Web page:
For many years, energy efficiency has had a low priority in many IT shops, Jack Pouchet, director of energy initiatives at Emerson Network Power, told a crowded LinuxWorld Expo session titled "A Road Map for Reducing Energy Consumption in the Data Center." The top priority in most IT shops is delivering on service-level agreements, following by issues like performance (providing adequate compute capacity), reliability (redundancy at all steps), and security.IT cares about energy efficiency, Pouchet said, but not if it affects performance and reliability. "Many IT shops are all for freeing up power and cooling capacity, as long as it does not impact performance and reliability."
In the absence of a universal metric for data center output (like MPG for fuel efficiency), Pouchet said that discussing data center efficiency isn't meaningful. "We can only talk about reducing data center energy consumption."
The company Pouchet works for, Emerson Network Power, modeled energy consumption for a typical 5,000-square-foot data center and analyzed how energy is used within the facility. Energy use was categorized as either "demand side" or "supply side." Demand-side systems are the servers, storage, communications, and other IT systems that support the business. Supply-side systems exist to support the demand side. In his analysis, demand-side systems -- which include processors, server power supplies, other server components, storage, and communication equipment -- account for 52% of total consumption. Supply-side systems include the UPS, power distribution, cooling, lighting, and building switchgear, and account for 48% of consumption.
The distinction between demand and supply power consumption is useful because reductions in demand-side energy use cascade through the supply side. In Pouchet's 5,000-square-foot data center example, a 1-watt reduction at the server-component level (processor, memory, hard disk, etc.) results in an additional 1.84-watt savings in the power supply, power distribution system, UPS system, cooling system, etc. Consequently, every watt of savings that can be achieved on the processor level creates approximately 2.84 watts of savings for the overall facility.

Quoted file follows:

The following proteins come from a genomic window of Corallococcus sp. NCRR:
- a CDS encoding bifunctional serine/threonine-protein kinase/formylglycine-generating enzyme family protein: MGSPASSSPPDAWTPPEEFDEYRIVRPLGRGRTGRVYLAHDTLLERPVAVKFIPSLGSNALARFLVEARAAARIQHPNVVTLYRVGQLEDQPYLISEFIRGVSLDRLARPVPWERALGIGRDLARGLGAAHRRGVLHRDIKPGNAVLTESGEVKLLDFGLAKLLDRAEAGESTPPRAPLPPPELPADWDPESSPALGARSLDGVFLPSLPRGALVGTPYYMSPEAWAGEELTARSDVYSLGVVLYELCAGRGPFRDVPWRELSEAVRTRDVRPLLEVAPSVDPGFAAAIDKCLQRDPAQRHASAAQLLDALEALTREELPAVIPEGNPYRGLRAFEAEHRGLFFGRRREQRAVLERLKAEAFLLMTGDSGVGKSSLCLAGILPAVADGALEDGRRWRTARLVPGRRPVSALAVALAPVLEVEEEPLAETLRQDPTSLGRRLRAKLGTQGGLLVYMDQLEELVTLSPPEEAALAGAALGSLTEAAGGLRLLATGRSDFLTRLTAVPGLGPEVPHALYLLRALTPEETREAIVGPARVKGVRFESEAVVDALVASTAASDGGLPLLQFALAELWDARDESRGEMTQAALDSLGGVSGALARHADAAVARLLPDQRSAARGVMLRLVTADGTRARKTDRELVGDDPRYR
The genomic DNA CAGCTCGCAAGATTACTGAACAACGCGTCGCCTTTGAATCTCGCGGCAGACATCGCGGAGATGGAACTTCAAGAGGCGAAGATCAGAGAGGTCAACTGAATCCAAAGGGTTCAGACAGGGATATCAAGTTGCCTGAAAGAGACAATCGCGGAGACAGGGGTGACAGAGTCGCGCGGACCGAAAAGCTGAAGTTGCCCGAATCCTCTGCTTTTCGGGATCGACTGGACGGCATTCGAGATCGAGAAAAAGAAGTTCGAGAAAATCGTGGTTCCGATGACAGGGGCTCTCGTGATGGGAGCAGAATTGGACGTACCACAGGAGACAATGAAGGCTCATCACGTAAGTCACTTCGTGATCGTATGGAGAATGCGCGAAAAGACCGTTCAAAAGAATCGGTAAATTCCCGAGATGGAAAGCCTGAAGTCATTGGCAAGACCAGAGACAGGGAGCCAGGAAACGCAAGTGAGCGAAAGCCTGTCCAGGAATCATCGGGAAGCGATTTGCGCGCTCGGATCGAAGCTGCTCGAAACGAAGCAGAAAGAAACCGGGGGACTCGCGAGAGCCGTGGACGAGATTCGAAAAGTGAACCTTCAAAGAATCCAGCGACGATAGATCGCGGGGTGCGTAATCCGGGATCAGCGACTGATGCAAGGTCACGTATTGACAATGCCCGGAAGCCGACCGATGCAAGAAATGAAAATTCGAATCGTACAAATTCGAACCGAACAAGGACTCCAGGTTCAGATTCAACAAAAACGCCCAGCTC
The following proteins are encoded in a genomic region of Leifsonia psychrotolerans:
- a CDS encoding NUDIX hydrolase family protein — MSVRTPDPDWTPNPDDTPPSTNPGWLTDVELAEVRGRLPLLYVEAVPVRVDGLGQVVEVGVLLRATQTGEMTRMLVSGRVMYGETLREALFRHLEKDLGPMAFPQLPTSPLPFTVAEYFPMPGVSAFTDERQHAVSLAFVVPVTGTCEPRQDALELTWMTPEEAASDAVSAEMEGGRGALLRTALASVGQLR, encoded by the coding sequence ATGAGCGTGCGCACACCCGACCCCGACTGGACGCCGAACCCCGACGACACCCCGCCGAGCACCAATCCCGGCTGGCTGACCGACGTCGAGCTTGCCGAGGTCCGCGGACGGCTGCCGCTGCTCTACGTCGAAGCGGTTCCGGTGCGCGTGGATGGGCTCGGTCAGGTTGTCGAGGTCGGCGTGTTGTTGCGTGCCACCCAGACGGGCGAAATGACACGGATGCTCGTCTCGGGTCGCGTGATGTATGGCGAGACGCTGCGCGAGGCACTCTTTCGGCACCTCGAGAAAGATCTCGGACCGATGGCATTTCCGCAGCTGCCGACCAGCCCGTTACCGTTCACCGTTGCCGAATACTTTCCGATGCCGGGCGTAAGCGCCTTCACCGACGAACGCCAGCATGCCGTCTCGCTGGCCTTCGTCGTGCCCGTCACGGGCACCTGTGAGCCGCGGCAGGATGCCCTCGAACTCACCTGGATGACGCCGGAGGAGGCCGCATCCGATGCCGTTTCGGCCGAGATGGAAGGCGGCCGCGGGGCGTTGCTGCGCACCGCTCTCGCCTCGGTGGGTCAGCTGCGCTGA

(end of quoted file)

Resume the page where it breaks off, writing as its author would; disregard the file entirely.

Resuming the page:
Using the model of a 5,000-square-foot data center that consumes 1,127 kW of power, Pouchet then walked through an approach that would combine to produce a 585-kW reduction in energy use. Pouchet also showed the payback period of various energy-saving strategies:
1. Lower power processors: 12 to 18 months 2. High-efficiency power supplies: five to seven months. 3. Power management features: Immediate 4. Blade servers: TCO reduced 38% 5. Server virtualization: TCO reduced 63% 6. 415V AC power distribution: two to three months 7. Cooling best practices: four to six months 8. Variable capacity cooling (variable-speed fan drives): four to 10 months 9. Supplemental cooling: 10 to 12 months 10. Monitoring and optimization (cooling units work as a team): three to six months
Pouchet closed his talk by repeating his four key messages: 1. The most effective strategy to save energy is to start with reducing losses/consumption at the IT equipment level and work your way back through the supporting equipment, since every watt saved at the equipment level has a cascading effect upstream.
2. As you reduce energy consumption, make sure you do not compromise on availability and flexibility.
3. High-density architecture helps reduce energy consumption.
4. Even if efficiency isn't your key concern, implementing these strategies will free up power, cooling, and space capacity in your data center.
For more information:
Increasing requirements for processor cycles, memory, and storage as well as higher electricity demands mean your data center is consuming more power -- which means you're spending more -- every day. InformationWeek Analytics investigates and explains how to design a modular data center that will future-proof your investment. The report can be downloaded here.